It kinda sounds like you don't like RMDs. Regardless of your feelings on taxes and tax policy, make sure you're making the best decisions for yourself based on cold hard numbers.

csalvi

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Re: Where to Invest, Tax Deferred or After Tax
« Reply #6 on: October 26, 2019, 12:40:05 PM »
RMDs don't require you to spend money so there's no relationship to the 4% SWR. You can withdrawal from your 401k and roll it into a Roth IRA throughout retirement or stick it in a brokerage account or under the mattress.

When you're 93 years old and your RMDs hit 10% of your remaining account balance, you can spend 4%, pay 2% to the tax man, and keep the remaining 4% if you want. Depending on investment performance, it's possible that withdrawing 10% from your 401k could actually be in line with the 4% since your account balance could shrink from age 70 to age 93 due to withdrawals exceeding investment returns.

If you run the numbers, in typical cases you'll be better off contributing to a traditional 401k and rolling over throughout retirement, when your marginal tax rate is lower. Of course, you may have an atypical case like a 100% pension plan, large inheritance, etc. that could tip the balance to favor Roth contributions.

It kinda sounds like you don't like RMDs. Regardless of your feelings on taxes and tax policy, make sure you're making the best decisions for yourself based on cold hard numbers.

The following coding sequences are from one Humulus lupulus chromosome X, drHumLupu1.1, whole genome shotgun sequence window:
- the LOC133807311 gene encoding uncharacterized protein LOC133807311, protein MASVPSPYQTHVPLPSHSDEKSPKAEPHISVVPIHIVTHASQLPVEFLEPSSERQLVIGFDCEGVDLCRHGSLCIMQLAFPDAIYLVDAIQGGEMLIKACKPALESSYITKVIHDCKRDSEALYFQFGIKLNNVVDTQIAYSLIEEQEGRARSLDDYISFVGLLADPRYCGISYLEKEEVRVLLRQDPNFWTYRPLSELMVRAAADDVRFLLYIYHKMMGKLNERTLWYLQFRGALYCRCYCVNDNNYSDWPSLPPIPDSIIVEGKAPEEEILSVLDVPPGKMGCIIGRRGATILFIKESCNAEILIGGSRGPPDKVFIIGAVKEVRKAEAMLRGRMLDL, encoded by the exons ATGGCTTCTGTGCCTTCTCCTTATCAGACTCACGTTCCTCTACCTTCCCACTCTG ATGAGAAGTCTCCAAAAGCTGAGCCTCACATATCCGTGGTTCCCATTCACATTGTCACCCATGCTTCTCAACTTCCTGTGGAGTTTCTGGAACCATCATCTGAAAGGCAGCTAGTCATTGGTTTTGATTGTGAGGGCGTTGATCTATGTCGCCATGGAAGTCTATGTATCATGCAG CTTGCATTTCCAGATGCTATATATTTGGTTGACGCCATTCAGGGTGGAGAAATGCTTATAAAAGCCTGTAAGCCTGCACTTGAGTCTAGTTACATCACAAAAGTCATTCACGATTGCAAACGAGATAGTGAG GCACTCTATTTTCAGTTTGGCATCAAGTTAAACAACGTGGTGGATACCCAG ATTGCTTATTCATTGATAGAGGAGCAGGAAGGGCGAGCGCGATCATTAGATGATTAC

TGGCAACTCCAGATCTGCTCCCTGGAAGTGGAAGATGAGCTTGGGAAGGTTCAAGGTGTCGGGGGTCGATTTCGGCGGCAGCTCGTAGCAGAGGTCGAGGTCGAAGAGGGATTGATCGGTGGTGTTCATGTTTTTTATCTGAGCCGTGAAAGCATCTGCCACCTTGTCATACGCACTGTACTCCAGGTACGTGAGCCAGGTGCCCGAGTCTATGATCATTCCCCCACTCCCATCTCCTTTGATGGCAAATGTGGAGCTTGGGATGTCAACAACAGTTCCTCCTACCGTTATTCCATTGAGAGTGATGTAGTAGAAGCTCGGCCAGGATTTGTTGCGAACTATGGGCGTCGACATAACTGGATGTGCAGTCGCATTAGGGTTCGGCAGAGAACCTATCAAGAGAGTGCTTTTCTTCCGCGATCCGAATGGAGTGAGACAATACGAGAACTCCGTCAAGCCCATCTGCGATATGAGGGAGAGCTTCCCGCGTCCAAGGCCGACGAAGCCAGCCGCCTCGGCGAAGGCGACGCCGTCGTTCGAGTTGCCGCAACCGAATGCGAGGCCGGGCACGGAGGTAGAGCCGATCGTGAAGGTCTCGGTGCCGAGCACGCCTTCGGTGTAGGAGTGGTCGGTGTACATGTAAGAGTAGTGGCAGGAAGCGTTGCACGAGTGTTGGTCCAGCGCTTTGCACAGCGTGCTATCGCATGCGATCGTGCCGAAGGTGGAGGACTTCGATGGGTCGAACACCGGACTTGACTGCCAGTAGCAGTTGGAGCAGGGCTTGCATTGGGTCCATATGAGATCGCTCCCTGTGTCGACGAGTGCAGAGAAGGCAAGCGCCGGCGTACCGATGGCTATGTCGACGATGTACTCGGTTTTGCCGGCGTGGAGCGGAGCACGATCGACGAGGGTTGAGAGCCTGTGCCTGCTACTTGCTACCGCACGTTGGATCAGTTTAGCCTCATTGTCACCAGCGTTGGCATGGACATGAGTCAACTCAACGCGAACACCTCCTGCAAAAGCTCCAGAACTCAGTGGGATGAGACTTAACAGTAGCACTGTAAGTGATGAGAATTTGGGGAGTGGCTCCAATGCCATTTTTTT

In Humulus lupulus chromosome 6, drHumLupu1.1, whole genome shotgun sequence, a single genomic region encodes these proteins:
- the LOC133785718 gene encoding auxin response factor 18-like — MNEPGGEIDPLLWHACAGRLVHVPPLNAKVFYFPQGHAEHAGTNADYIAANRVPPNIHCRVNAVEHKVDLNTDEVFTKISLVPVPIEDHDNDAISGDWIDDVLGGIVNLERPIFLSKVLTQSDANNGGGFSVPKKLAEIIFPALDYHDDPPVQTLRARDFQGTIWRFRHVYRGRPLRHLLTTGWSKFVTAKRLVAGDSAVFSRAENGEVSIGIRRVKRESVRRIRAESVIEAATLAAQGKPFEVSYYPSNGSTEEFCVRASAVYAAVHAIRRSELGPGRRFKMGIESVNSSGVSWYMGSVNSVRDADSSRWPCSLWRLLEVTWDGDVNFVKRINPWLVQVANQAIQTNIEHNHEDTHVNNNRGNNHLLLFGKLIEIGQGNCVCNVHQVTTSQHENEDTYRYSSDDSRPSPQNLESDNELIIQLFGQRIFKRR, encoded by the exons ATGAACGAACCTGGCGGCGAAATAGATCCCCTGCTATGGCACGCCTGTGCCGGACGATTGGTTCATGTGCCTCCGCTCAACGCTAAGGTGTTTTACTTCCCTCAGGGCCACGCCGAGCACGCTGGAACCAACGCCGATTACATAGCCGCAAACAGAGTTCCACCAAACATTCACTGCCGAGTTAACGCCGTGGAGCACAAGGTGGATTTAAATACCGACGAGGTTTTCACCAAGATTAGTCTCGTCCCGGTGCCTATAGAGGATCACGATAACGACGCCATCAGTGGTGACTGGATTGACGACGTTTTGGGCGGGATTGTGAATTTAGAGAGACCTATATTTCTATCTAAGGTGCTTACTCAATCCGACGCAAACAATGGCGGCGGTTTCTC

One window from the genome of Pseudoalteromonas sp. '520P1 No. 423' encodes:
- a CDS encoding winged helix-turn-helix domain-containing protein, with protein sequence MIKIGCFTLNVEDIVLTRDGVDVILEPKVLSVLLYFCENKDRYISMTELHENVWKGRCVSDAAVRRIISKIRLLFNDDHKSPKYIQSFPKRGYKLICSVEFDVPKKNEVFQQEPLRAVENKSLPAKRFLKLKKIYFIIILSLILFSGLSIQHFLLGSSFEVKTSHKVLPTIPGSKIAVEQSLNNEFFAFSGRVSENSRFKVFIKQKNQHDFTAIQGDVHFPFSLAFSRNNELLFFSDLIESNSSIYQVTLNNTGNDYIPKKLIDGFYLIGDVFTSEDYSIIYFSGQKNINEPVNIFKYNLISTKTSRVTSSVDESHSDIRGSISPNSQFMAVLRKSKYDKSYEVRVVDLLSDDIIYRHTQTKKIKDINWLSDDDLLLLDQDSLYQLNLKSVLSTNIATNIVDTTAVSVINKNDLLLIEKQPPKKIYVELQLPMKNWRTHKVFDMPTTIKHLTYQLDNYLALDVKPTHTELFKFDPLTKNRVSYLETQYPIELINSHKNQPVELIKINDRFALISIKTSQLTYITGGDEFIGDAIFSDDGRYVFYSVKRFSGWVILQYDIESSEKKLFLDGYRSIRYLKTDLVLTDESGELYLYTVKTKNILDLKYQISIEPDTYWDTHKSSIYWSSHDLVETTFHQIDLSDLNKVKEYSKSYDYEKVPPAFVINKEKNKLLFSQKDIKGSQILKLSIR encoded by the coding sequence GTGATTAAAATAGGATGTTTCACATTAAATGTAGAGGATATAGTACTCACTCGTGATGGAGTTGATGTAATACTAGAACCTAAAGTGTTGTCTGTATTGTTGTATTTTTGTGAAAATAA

Thank you for the reply.

Yes, I do not like RMDs. I would rather decide for myself how much to withdraw each year, rather than be told how much to withdraw. However, I know the government has to have its deferred taxes, so it has to be paid.

It looks like that is the best strategy, to reinvest whatever is above the 4% I will use from the yearly RMD, into a Roth IRA.

Thanks to everyone for their advice.

Chuck 




MDM

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Re: Where to Invest, Tax Deferred or After Tax
« Reply #7 on: October 26, 2019, 10:58:31 PM »
I'm 57, and just started the 401k 12 years ago. It has $135,000 in it.

So my question is, should I invest all I can in that 401k, or should I only invest up to what the company will match, which is 4%. Then put the rest in a separate Roth IRA?
I should have mentioned I will (probably) be retiring at 70.
$135K returning 4%/yr real will grow to $225K in 13 years.  The marginal rate on withdrawals due to additional traditional contributions would be 0% or 10% for many RMD years, if that is your only income.  Assuming your marginal tax saving rate is 22% now, traditional appears preferable.

If you have significant other income (e.g., a large pension) that would change the picture....

terran

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Re: Where to Invest, Tax Deferred or After Tax
« Reply #8 on: October 27, 2019, 12:54:25 PM »
That is the question that puzzles me. If I am forced to take out 10% or 15% in a year by the RMD, well beyond what I would need, that would greatly reduce the rate of return for what is left in the 401k or IRA, according to my understanding.

Just to things in a bit of perspective, RMDs don't reach 10% of the balance until you're 92 years old. See https://www.irs.gov/pub/irs-tege/uniform_rmd_wksht.pdf